LAGUNA HILLS, Calif., May 29, 2012 /PRNewswire/ -- LoneStar Heart Inc., today announced the advancement of a new therapeutic strategy aimed at genetic reprogramming of cardiac fibroblasts into functioning heart muscle cells to treat damage following a heart attack and other forms of heart disease. The announcement follows a study conducted by researchers at the University of Texas Southwestern Medical Center (UT Southwestern), published in the on-line May 13th issue of the journal Nature, demonstrating feasibility of the approach. The company has acquired exclusive worldwide rights to the new technology.
The adult human heart has almost no regenerative capacity. Instead of rebuilding muscle tissue after a heart attack, or myocardial infarction, the injured human heart forms fibrous, non-contractile scar tissue lacking muscle or blood vessels. Fibroblasts account for a majority of cells in the heart and are activated following injury to form this fibrotic scar tissue. Fibrosis impedes regeneration of cardiac muscle cells, and contributes to loss of contractile function, ultimately leading to heart failure and death. Therapeutic strategies to promote new muscle formation, while limiting fibrosis, represent an attractive approach for heart repair.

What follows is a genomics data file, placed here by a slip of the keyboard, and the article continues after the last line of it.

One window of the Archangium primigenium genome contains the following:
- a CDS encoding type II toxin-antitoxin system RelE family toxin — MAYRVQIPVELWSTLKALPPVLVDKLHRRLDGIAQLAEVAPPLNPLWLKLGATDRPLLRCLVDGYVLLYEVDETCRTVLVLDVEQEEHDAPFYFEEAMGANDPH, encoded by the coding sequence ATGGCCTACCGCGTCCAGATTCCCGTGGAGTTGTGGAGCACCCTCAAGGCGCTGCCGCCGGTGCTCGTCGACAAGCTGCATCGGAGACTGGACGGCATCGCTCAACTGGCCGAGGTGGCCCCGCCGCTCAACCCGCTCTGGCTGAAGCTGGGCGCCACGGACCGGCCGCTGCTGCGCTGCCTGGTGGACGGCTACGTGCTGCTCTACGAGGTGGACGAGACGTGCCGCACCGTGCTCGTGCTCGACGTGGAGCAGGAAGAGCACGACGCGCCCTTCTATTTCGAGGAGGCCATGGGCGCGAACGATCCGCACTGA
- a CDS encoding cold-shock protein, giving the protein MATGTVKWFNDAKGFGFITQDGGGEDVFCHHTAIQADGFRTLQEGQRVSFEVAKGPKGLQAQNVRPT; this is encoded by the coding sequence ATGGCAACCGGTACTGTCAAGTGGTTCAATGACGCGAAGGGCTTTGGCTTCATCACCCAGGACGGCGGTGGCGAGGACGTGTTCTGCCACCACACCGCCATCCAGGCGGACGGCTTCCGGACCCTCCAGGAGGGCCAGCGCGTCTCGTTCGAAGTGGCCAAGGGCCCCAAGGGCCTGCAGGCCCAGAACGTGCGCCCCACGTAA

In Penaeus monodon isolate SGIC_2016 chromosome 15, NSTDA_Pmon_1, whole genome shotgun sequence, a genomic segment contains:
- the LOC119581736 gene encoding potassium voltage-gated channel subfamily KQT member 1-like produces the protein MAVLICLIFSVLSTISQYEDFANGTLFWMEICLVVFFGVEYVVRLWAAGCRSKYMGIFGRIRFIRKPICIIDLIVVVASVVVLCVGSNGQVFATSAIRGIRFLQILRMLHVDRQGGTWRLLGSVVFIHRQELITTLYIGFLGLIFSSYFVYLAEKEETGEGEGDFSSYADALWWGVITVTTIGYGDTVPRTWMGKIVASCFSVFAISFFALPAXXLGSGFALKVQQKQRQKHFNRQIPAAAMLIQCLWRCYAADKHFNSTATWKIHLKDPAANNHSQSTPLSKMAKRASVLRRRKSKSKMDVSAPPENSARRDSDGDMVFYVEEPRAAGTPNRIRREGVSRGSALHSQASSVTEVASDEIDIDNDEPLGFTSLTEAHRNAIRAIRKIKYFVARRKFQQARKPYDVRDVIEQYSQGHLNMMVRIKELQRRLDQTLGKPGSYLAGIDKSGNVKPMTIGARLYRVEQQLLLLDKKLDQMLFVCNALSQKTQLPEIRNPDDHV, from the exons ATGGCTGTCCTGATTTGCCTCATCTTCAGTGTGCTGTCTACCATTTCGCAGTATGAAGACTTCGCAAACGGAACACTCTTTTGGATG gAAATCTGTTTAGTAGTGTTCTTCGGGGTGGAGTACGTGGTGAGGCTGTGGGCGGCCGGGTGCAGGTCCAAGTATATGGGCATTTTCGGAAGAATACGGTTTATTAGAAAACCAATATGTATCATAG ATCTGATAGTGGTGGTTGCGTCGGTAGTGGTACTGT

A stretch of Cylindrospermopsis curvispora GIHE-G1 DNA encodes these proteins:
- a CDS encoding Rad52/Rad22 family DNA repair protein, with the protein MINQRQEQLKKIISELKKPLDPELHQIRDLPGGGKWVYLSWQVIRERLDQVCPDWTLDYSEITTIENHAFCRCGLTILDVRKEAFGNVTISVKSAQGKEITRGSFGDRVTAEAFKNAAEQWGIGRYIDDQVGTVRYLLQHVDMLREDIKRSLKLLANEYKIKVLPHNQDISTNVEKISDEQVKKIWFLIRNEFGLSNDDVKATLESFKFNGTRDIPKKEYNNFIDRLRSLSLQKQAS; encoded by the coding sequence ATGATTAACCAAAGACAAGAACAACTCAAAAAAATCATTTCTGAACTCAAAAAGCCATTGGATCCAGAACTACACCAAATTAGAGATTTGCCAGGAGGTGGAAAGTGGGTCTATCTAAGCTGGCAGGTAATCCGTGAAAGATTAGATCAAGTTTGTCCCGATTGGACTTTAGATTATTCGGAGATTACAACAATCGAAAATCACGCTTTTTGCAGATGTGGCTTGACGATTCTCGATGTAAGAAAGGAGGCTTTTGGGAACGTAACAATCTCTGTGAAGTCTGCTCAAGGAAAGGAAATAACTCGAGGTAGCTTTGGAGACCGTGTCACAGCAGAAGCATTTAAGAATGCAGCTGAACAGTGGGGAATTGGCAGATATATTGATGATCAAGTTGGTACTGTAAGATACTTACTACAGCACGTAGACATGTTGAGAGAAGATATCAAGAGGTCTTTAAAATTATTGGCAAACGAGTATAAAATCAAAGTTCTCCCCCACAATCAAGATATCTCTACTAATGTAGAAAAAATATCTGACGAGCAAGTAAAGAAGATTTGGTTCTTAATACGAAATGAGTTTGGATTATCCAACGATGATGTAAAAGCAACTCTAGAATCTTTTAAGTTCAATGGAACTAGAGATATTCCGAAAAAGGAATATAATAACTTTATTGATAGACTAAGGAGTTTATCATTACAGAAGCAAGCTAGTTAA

As reported in Nature, Eric N. Olson, Ph.D., and colleagues from UT Southwestern show that four gene-regulatory proteins — GATA4, HAND2, MEF2C, and TBX5 (GHMT) — can convert cardiac fibroblasts into beating cardiac-like muscle cells. Introduction of these proteins into proliferating fibroblasts in mice reprograms them into functional cardiac-like myocytes, improving cardiac function and reducing fibrosis and adverse remodeling of the heart following myocardial infarction. Using cell lineage-tracing techniques, the investigators conclude that newly formed cardiac-like muscle cells in GHMT-treated hearts arose from pre-existing cardiac fibroblasts. Cardiac imaging studies confirmed the new technique promoted a dramatic increase in cardiac function that was sustained for at least three months following myocardial infarction.
"These studies establish proof-of-concept for in vivo cellular reprogramming as a new approach for heart repair," said Dr. Olson, professor and chair of molecular biology at UT Southwestern, and a co-founder of LoneStar Heart. "However, much work remains to be done to determine if this strategy might eventually be effective in humans. We are working hard toward that goal."
The new reprogramming strategy may provide a novel means of improving cardiac function following injury, bypassing many of the obstacles associated with cellular transplantation. Prior work by Dr. Olson's group and others has shown that GHMT proteins fulfill similar roles in cardiac gene regulation in a wide range of organisms, including humans, highlighting the potential of these proteins to augment function of the injured human heart. While cellular replacement strategies via the introduction of stem cells or other cell types into injured hearts have shown promise, there have been numerous technical and biological hurdles associated with such approaches.